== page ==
This is a launch disaster with a difference. The fire engulfed the Dhaka-Barguna bound three-storey launch in the wee hour on the river Sugandha when most of the passengers were asleep. They were caught in the inferno and below the water of the river in which many jostled in order to save lives had little chance of survival because of the wintry chill. The irony is that water was so close at hand and still it was of no use for dousing the fire. Primary reports estimate the death toll at only 40 but it is most likely to go up when the fate of the missing people is known. Now the question is, if the tragedy was at all inevitable. Although the owners of the launch have rejected any suggestion of engine problem, statements by passengers are contrary to the claim.
About the source of fire even the passengers made varying statements. Some claim it originated from the kitchen close to the engine room and others have no doubt that it was the engine that started behaving erratically right from the time the launch left Sadarghat. At times the engine made violent noise spewing black smokes. If the later version is correct, it is clear that the engine was giving trouble. The passengers making this claim further clarify that the launch also moved desperately during the excessive noise and released black smoke. If the contention that the fire broke out from the kitchen close to the engine room is true, this is surely dangerous. The Inland Shipping Ordinance, 1976 does not permit a kitchen to be operated in close proximity to the engine room. The Bangladesh Legal Aid and Services Trust (BLAST) alleges that the Sections 56, 33 and 58(A) of the ordinance have been violated. In fact, water transport owners, operators and supervising authorities have been violating the ordinance with impunity.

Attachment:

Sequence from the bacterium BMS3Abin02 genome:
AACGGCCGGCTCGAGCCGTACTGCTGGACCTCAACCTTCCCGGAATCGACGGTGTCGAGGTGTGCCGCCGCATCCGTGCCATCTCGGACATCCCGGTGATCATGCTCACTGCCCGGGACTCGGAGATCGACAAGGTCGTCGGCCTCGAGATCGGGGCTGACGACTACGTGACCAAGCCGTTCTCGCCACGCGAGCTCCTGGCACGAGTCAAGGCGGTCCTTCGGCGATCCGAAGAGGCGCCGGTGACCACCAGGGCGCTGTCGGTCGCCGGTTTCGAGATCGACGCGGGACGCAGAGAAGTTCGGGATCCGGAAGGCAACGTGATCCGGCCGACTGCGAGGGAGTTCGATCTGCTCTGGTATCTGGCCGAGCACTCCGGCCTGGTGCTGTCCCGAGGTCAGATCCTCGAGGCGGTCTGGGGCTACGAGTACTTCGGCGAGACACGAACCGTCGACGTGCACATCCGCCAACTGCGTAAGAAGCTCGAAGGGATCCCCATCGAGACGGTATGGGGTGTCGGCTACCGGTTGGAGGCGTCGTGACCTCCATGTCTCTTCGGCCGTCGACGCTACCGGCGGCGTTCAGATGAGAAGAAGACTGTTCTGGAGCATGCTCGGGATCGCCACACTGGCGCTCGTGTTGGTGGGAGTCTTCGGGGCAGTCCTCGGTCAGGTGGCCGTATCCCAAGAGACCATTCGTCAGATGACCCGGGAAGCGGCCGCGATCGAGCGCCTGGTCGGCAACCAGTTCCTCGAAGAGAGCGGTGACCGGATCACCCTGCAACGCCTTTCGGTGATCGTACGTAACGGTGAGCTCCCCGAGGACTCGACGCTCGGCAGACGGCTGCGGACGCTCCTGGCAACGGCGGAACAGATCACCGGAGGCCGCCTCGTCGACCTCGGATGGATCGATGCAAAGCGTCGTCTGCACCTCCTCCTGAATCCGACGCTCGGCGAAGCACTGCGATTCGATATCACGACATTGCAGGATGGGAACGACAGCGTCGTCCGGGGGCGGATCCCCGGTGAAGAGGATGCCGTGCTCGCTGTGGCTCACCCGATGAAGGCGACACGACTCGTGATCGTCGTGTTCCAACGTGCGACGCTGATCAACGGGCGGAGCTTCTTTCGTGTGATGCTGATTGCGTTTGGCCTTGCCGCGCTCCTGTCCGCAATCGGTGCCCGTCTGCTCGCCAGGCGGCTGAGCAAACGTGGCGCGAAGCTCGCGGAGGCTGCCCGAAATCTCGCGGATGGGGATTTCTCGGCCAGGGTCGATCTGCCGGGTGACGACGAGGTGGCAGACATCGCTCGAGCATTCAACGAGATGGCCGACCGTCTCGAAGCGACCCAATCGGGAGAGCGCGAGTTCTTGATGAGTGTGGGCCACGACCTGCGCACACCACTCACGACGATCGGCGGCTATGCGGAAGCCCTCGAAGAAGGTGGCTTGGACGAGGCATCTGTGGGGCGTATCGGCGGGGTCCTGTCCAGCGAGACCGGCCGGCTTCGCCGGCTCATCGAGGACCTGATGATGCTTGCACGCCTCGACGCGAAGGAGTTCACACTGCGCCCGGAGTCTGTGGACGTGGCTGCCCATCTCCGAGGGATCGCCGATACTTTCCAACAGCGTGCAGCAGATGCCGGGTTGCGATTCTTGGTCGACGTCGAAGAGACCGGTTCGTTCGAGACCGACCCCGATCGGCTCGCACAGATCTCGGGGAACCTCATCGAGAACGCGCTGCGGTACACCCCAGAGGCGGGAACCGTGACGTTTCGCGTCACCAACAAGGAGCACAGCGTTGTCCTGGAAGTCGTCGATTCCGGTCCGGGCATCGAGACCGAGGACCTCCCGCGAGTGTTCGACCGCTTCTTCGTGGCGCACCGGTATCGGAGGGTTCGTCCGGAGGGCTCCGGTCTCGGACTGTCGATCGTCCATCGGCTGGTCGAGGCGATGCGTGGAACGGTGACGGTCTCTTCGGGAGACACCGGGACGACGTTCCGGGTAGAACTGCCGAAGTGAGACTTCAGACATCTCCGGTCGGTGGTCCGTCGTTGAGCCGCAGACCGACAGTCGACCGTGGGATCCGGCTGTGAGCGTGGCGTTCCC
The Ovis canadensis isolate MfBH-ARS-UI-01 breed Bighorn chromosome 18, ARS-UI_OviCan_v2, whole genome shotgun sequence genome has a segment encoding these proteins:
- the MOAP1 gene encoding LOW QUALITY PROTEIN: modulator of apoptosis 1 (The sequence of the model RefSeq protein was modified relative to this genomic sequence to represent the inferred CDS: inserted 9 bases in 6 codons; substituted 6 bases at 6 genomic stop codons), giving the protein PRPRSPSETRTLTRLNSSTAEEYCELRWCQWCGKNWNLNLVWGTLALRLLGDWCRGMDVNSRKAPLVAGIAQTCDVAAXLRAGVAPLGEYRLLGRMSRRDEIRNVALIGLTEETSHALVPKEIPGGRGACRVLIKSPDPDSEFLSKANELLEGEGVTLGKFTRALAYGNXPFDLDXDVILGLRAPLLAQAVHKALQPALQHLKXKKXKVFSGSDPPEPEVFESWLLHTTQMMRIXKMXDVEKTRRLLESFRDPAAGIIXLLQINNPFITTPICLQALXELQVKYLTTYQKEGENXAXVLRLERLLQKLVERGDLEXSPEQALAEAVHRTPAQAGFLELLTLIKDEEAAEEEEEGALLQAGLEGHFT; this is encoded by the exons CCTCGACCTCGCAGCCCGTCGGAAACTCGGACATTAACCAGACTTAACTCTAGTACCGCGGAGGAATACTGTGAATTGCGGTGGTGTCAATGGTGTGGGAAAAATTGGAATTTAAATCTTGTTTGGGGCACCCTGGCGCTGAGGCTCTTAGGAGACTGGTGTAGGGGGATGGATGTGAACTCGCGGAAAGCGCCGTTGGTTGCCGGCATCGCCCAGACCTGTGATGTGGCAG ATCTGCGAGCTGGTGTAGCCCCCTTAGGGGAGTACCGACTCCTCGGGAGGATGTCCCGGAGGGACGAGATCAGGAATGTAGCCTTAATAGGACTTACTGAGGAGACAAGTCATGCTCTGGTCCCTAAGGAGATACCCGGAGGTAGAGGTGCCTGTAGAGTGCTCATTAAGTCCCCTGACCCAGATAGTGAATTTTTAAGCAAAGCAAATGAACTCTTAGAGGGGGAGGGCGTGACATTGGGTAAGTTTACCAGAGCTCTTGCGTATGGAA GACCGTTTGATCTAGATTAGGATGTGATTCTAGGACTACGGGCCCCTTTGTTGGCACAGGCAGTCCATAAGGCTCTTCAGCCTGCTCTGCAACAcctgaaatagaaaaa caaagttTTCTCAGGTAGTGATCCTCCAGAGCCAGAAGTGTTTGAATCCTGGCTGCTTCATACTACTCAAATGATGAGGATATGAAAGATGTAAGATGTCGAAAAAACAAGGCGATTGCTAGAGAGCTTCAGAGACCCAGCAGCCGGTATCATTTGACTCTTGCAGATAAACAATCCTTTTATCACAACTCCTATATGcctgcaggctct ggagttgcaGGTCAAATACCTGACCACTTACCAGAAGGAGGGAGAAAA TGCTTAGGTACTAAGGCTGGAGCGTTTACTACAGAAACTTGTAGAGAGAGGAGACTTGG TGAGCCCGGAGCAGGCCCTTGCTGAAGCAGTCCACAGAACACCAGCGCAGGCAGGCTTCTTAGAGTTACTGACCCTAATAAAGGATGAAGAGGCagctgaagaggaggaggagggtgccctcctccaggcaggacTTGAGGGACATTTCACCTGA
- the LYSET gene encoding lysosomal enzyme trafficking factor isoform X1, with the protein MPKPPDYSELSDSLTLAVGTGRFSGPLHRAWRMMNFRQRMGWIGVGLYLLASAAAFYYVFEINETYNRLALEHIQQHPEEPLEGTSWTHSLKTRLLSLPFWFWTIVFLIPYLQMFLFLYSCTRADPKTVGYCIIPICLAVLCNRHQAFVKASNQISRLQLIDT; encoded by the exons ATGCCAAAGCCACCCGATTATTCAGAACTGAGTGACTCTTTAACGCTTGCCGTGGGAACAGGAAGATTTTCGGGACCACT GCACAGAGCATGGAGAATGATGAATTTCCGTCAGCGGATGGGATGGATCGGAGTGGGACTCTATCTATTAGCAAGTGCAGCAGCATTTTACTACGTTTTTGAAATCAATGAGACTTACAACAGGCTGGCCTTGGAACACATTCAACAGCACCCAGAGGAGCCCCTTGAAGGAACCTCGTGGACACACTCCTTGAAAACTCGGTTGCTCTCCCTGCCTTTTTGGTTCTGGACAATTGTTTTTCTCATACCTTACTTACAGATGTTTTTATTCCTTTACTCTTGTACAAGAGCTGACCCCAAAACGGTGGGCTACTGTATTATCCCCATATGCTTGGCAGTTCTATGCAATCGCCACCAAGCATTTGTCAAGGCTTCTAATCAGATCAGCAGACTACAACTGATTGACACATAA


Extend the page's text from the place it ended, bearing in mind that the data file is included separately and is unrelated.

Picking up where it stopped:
Clearly, the launch could not be in flame so soon if there was an effective system of fire extinguishers. Water is so close by that such a system can easily be put in place. After all, large launches have to keep provision for fuel in case there is an urgent need. The fire thus spread in conjunction with the stored fuel when both came in contact with each other. It is exactly what might have happened in case of the MV Abhijan-10 launch disaster. In fact, such issues are overlooked because tragedies like this do not take place as frequently as their sinking or crashing one into another.
The bottom line is that safety issues on public transports of all types are compromised and the mechanism of supervision and monitoring is lax. Underhand dealings often allow the irregularities to continue as before once those are brought to the public notice after any disaster. This is a symptom of underdevelopment. The fact that lives are too precious to be put at risk by collusion between owners and supervising authorities is hardly recognised. Thus people have to pay a heavy price often with their lives. A thorough probe is necessary to find the real cause of the fire and compensate the victims. Then it has to be assured that all the water vessels follow the shipping ordinance.